The Nature & Development of Animal Intelligence

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Macmillan, 1898 - 307 páginas
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Página 11 - In no case may we interpret an action as the outcome of the exercise of a higher psychical faculty, if it can be interpreted as the outcome of the exercise of one which stands lower in the psychological scale.
Página 68 - Almost to jelly with the act of fear, Stand dumb and speak not to him. This to me In dreadful secrecy impart they did, And I with them the third night kept the watch ; Where, as they had deliver'd, both in time, Form of the thing, each word made true and good, The apparition comes.
Página 29 - ... so much as once the way by which they return. Akin to this, possibly, though perhaps quite different, is the question as to the nature of the faculties by which animals are enabled to migrate. " How a small and tender bird, coming from Africa or Spain, after traversing the sea, finds the very same hedgerow in the middle of England, where it made its nest last season, is truly marvellous
Página 150 - It is interesting to note that a water tortoise I have had for some years, will at any time walk off a surface on which he is placed. But this is not a creature that always is on terra firm a in the same sense as a dog, but it frequently has occasion to drop off logs, etc.
Página 215 - ... in the clearest way, that there is an order in psychic as in physical development.
Página 67 - Geer, may be cruelly roasted at a slow fire without the slightest movement ; to others again which will long remain motionless, as much as twenty-three minutes, as I find with Chrysomela spartii.
Página 246 - In both the rabbit and the cavy, so simple is their psychic life that there is little to note by way of advance after they are a few weeks old. After the first month of existence comparison with the dog, cat and allied creatures ceases to be suggestive. The rodents are left quite behind. They seem capable of little education either by man or by Nature. In other words, they get little from experience beyond that which strengthens their instincts and emphasizes their simple psychic life.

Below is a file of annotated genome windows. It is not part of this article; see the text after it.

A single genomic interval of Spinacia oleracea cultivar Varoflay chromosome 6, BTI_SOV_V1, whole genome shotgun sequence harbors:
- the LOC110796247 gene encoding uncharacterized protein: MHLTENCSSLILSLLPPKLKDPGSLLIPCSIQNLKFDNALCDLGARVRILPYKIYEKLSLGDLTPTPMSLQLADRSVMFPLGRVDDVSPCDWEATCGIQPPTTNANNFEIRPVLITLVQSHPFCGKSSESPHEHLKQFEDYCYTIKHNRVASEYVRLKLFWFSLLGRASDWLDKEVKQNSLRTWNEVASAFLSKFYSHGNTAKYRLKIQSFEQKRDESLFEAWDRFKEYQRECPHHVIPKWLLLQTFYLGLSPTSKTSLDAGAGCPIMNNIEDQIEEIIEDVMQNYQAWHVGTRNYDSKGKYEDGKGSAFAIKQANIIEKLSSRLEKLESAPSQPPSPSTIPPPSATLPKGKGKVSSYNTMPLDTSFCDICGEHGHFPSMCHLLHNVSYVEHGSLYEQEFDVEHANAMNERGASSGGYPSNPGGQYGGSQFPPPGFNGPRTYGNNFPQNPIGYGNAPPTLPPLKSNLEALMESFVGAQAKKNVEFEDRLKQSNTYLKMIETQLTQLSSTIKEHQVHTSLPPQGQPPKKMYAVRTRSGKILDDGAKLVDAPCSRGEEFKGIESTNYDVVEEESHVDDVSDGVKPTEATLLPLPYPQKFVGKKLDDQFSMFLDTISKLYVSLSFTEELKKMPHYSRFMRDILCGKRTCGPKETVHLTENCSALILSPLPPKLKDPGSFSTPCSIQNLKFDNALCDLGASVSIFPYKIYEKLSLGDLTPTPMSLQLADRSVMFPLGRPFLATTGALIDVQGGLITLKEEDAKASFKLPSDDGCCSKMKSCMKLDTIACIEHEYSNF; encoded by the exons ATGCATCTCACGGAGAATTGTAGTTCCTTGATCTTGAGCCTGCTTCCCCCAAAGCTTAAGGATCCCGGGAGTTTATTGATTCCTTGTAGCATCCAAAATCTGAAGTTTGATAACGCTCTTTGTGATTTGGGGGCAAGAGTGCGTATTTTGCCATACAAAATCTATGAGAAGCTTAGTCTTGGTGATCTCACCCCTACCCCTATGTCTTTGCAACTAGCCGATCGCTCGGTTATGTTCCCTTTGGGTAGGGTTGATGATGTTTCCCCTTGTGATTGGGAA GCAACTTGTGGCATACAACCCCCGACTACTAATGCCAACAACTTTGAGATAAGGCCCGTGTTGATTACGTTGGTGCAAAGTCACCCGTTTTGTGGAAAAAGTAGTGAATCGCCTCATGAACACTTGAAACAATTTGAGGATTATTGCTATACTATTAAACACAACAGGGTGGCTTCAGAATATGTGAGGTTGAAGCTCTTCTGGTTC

Página 23 - I have explicitly stated that it must be conceded that man as a totality stands at the head of the animal world, as the following extract will show : " The assumption that man is only accidentally the superior of the brute would but lead to confusion, for it must be admitted that there is a scale, and that man ranks first. We are simply desirous of doing the lower creation that justice which we feel assured has not yet been allowed them, and of seeing the human family interested in those that we...
Página 225 - ... to have observed daily the psychic development of the cat from birth to maturity. Many of the above suggestions are founded on Prof. Mills's work. See also Bernard Perez : Mes Deux Chats ; Fragment de Psychologic Compare'e, pp. 3978. Paris, 1881. •See literature under Rat. •Prof. Mills says : " This seems to me as fundamental as anything that is to be found in animal psychology.
Página 92 - ... and made a number of statements, some of which I shall repeat in a few minutes. Many of these statements we were able to verify at a subsequent period ; others were undoubtedly inaccurate. Before going into details regarding the every-day life of this case of lethargy as we saw it, perhaps it would be well to give a brief outline of the history of the patient. Unfortunately, it has not been found possible to get as many important facts as could be desired in connection with this history, but...

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